Dr Sophie Carr, Managing Director / Principal Analyst

Name: Dr Sophie Carr

Job Title: Managing Director / Principal Analyst

Organisation: Bays Consulting

Number of years in current position: 9


  • BEng Aeronautical Engineering with French
  • MSc Applied Mathematics and Fluid Mechanics
  • PhD “Investigating the applicability of Bayesian Belief Networks to the analysis of military intelligence”
  • Chartered Mathematician and Chartered Scientist

Briefly describe the organisation you work for.
Bays Consulting is a micro company which specialises in analytics and data science. This is an area of applied mathematics where we help companies answer questions they have been stuck on by finding patterns, trends and distributions in data sets and clearly explaining how this answers the question we’ve been given.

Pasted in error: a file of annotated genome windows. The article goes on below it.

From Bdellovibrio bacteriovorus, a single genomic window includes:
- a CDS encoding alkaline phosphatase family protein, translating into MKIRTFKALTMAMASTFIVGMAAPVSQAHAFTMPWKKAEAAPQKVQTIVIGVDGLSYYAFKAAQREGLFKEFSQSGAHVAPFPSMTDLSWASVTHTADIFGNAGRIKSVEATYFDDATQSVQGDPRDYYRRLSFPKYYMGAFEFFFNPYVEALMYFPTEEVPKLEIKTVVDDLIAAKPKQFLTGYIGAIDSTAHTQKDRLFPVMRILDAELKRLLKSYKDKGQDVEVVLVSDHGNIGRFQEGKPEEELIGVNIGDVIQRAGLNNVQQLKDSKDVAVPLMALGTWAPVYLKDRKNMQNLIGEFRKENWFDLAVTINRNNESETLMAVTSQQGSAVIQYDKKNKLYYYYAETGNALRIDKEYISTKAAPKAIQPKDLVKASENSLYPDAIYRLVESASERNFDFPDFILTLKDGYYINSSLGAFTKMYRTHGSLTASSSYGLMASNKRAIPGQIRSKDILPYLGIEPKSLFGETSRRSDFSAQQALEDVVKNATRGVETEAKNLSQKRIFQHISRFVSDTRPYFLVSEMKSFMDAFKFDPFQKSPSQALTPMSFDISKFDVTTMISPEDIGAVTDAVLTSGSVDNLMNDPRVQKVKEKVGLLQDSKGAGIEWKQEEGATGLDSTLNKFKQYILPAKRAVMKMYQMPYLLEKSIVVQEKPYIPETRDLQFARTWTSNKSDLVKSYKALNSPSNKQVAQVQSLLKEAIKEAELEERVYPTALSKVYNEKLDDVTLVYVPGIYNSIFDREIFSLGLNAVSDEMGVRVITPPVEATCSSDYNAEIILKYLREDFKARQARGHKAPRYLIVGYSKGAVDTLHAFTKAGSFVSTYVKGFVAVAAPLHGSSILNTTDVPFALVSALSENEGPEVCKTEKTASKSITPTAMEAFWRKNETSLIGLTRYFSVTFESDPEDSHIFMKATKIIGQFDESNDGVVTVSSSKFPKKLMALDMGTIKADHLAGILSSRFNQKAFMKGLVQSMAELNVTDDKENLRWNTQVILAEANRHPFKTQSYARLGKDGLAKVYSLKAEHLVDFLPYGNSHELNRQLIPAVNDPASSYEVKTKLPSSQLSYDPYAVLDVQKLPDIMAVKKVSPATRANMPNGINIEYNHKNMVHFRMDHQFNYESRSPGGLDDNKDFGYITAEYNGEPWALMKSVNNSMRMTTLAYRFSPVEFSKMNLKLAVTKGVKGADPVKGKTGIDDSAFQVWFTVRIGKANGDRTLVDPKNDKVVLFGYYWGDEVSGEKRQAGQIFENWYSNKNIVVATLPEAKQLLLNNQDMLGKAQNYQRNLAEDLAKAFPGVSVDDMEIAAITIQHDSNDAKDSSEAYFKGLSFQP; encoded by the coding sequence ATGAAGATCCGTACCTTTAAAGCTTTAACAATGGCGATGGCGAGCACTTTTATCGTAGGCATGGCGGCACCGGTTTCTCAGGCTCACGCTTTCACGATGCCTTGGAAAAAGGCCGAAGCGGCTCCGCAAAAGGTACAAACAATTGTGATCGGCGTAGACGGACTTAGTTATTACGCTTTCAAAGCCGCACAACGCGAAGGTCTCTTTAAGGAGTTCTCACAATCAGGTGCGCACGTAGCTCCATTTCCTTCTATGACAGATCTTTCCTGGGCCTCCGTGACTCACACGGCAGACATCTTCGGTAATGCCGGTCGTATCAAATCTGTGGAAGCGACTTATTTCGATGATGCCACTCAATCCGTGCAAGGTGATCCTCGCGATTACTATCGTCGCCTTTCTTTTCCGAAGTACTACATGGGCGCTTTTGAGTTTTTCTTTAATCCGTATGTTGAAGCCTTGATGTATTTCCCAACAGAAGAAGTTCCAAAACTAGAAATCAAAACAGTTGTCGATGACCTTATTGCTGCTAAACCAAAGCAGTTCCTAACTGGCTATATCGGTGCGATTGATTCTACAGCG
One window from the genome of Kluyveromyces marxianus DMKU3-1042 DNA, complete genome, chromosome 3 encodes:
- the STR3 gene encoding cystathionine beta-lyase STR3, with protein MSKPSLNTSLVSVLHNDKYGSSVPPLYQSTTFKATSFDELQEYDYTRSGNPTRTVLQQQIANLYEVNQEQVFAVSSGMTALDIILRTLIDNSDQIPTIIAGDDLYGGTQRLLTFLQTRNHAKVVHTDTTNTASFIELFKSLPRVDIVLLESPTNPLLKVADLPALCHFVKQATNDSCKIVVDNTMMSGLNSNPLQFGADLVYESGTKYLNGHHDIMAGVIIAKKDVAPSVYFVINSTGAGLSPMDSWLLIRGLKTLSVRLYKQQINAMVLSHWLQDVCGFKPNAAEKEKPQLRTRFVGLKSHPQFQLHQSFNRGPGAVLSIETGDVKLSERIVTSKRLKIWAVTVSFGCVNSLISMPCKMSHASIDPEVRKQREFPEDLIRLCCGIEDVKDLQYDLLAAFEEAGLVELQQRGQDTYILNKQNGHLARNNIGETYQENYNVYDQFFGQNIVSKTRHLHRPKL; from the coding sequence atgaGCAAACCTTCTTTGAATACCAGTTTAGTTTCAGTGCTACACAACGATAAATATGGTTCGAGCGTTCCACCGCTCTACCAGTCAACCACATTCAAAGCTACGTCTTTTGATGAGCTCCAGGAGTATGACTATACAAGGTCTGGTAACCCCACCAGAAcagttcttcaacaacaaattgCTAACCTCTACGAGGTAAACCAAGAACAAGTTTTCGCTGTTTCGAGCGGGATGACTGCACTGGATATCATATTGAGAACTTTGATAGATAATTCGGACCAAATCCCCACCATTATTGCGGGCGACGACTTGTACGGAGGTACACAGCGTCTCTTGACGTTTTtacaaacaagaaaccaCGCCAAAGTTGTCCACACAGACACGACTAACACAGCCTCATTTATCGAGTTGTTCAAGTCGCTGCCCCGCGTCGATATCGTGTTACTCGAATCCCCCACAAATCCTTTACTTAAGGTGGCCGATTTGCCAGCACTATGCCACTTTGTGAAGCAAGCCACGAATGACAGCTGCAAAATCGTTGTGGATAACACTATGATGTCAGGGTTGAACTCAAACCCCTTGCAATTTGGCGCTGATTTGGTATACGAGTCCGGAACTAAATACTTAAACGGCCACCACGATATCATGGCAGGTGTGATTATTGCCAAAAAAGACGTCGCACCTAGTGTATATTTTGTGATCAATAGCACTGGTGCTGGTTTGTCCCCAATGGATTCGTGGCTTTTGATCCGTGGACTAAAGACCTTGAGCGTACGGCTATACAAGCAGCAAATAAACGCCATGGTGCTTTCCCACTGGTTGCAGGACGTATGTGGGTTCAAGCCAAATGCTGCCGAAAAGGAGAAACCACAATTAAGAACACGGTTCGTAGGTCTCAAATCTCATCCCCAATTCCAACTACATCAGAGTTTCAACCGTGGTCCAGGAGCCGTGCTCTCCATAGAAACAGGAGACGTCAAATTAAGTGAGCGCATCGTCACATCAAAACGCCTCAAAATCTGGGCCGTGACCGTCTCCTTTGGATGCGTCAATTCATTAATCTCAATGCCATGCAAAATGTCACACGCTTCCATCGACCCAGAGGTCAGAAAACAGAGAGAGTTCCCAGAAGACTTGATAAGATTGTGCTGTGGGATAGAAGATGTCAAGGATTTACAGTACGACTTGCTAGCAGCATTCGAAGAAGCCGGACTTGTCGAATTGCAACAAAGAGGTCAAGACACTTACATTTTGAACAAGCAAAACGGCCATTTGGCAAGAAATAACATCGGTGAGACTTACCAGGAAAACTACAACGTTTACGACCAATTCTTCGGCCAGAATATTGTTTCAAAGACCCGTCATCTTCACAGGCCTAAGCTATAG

Explain what you do on an average day at work.
There is no such thing as an average day! That’s what makes working in mathematics so exciting. Of course, there are the tasks such as checking emails and answering the telephone but that’s not what my job really entails. Most days I will have to research what techniques I can apply to a problem so I can decide which I should use. Sometimes this is quite quick, other times it can be very time-consuming. I’ll also start to develop answers to problems, perhaps by designing a mathematical model, which often starts out with a graphical sketch of the problem so I can identify variables and possible data sources. The last aspect of an average day is writing - there is always a report to complete. Clearly communicating the results is very important so everyone understands what you’ve done.